I like the idea of the laser bra, in conjunction with some other maneuvers to try to achieve a good, lasting fullness of the breasts, but I don't like the notion that you can't achieve this without using a laser. In fact, I would argue that the need to pull a laser into the OR to perform an operation that traditionally doesn't involve a laser is wasted motion, time, and expense. If you go back to basics and look at what lasers do, it's pretty simple: they use light energy to vaporize the superficial-most cells of the skin, meaning the epidermis and upper dermis. That's it. If the settings of the laser allow for it, there can be some heat build up in the tissues too, called "dissipation," and this can cause some contraction, shrinkage and tightening of the dermal elastic and collagen fibers. However, one must be careful, because this is the same heat that can injure the deep dermal blood supply to the skin and compromise its health and viability. These principles are in operation in skin treated with a laser regardless of where it is: face, breast, chest, hands, or any other location. The main reasons for taking the epidermis off of the breast tissue are: 1. because we have to leave some breast tissue attached to the nipple for blood supply, and this can't have epidermis on it because once it's buried under the breast tissue as an "internal bra," the epidermal cells would continue to grow and cause all kinds of problems, and 2. it gives us something strong to place sutures into to suspend the breast tissue, thus the "internal bra." There are MANY acceptable ways to remove this skin, laser being just one of them. One can also use a scalpel, surgical scissors, or as I do, the electocautery or Bovie. I do this because with certain attachments, like a Utah tip, the electrical energy of the Bovie is focused and it cuts very cleanly, leaving a bloodless plane, just like a laser. Depending upon the size of the breast, this maneuver takes me about 5 minutes or less to accomplish, and I would bet that the layer of dermis I have left is every bit as viable and strong as any I would get using a laser. The thing is that I do it with an instrument that is on every operating table for every breast reduction case, and I don't subject myself or anyone else to additional risks like exposure to laser smoke and aerosolized infectious agents or laser injury to the eyes. Once I do this, I believe that the rest of the operation is about the same as many others do it. The skin is used to suspend the breast to the deep structures, and the rest is pretty standard. I just haven't found a fancy way to call this procedure the "Bovie bra," it just doesn't have the same ring. It's not that the "bra" part of the laser bra is not a worthwhile idea; many of us do it and actually figured it out on our own. Rather, it's just a matter of how you "develop the bra." Do you use a laser, a Bovie, a scalpel, and so on. I maintain that if you look at lots and lots of pictures of results of operations that were performed identically with the exception of the use of the laser versus other methods of removing the epidermis, in other words a properly controlled study designed with scientific method in which the breast tissue was suspended the same, the design of the incisions was the same, etc., I think you would find that there is little significant difference between the results. The "laser bra" is a decent operation, it's just that deep down inside, it's not really that unique, and it adds elements of risk and expense that I don't think need to be added to an otherwise very straightforward breast procedure. One other point to make about the shaping of the breast is that this argument makes us place way too much emphasis on the importance of skin in the long term shape/support of the breast. We should all realize by now that over time, all skin that is bearing tension or load, including the "laser bra" skin will relax and lose its tone. When this happens the breast will droop. One very important, and in my opinion often overlooked, aspect of planning the long term shape of the breast is the design of and distribution of the resected breast tissue. That is, if you simply remove breast tissue without regard to where it comes from on the individual breast and how the remaining breast tissue is distributed over the breast mound, you will possibly miss an opportunity to shape the breast in a way that will leave optimal long term fullness. If you preferentially remove upper pole breast tissue or simply thin your flaps uniformly without considering the final position of the tissues, you will probably be left with a bottom-heavy, saggy appearing breast which is flat on top and without projection, as opposed to leaving fullness in the central upper pole which will not bottom out and will result in longer term upper pole fullness. And this has nothing to do with the skin, or "laser bras," or Bovies, or anything else.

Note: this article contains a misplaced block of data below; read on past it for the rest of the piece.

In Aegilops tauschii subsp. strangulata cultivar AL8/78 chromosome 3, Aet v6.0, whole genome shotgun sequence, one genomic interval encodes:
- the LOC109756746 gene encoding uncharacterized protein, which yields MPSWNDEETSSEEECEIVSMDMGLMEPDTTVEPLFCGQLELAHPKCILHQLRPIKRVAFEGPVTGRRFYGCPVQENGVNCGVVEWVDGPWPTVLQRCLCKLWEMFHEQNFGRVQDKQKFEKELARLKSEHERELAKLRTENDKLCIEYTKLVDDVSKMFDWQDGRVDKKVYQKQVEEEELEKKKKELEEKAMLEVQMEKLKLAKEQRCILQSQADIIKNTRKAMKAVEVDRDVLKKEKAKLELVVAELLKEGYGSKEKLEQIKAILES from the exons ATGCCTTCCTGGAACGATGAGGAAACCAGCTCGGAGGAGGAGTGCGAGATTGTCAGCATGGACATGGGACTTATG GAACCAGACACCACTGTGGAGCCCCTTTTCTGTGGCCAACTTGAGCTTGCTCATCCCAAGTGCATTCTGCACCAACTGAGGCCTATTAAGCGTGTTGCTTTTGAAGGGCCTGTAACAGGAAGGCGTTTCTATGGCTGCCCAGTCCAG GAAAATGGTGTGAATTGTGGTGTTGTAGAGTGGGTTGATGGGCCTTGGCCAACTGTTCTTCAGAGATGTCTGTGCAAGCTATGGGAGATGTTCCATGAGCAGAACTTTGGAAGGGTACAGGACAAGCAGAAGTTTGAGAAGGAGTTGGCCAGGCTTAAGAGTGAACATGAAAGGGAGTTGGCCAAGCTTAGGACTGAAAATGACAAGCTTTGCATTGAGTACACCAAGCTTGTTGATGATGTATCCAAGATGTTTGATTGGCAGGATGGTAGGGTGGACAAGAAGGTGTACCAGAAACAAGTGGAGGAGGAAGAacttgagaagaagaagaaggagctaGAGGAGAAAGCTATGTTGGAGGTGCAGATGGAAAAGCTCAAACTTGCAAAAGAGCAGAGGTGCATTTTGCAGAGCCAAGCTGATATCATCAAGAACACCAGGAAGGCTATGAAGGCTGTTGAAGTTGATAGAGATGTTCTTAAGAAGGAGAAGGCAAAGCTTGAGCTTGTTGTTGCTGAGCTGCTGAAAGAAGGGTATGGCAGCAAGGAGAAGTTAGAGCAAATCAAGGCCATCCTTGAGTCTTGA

The second point is very simple to make: I think that those surgeons who claim to do breast reductions in an hour or slightly longer most likely have more than one surgeon operating; perhaps there are two or more surgeons, operating on two breasts simultaneously, or there are fellows and residents sewing one breast (probably the part of the case that takes the longest) while the primary surgeon reduces the other. I just don't think it's humanly possible for a surgeon to perform the entire operation himself/herself (as is frequently done in a solo private practice setting) in that short of a time. I have done probably over a thousand breast reduction and lift procedures at this stage of my career (using a technique very much like the laser bra), and they still take me every bit of 3 to 4 hours to do a good job and get it right.